World sugar exporters blame India, Pakistan and EU's subsidy programmes for weak prices, supply glut
Global Sugar Alliance met in Geneva to discuss the degree to which subsidies provided and proposed by Pakistan, India and the EU contravene WTO rules
The world's top sugar exporters asked India, Pakistan and the European Union to eliminate subsidies, blaming such programs for weak prices and a supply glut, the Global Sugar Alliance for Sugar Trade Reform and Liberalization said on Thursday.
"Fueled by a glut of government-supported sugar from Pakistan, and the threat of subsidised Indian sugar exports, the world sugar price has dropped to a level below the cost of production of even the most efficient producers in the world," Global Sugar Alliance Chairman Greg Beashel of Australia said in a release.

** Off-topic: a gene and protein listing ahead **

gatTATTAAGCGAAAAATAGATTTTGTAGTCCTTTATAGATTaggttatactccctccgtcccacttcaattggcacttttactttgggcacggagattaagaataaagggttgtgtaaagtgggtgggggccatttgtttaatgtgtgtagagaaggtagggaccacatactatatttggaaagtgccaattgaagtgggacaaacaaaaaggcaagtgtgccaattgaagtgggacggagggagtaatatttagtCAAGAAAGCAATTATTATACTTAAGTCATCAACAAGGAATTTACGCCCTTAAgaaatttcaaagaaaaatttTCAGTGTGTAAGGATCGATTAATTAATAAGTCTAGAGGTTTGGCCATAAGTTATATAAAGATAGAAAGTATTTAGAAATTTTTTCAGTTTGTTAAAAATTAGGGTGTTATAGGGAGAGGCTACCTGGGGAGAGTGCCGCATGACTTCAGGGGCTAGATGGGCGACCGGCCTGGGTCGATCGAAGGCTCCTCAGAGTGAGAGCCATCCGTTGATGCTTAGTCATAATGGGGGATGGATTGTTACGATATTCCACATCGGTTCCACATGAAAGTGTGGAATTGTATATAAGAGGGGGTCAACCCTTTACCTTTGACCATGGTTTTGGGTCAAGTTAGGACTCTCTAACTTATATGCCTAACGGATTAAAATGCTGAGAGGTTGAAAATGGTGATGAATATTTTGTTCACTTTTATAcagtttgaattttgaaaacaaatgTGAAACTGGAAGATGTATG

Raw sugar futures traded in New York have been hovering above a 2-1/2-year low of 10.69 cents per lb reached in April, with prices pressured by abundant global supplies as well as the weak Brazilian currency against the US dollar.
The Global Sugar Alliance met in Geneva to discuss the degree to which subsidies provided and proposed by Pakistan, India and the EU contravene World Trade Organization (WTO) rules.
"There must be no exports of the subsidised sugar," said Eduardo de Sousa, executive director of UNICA, the cane industry trade group in top sugar grower Brazil.
"Global Sugar Alliance Members have identified export subsidies and domestic price supports in excess of WTO allowances and are urging our governments to take all necessary steps to ensure (that) Pakistan and India comply with WTO rules."
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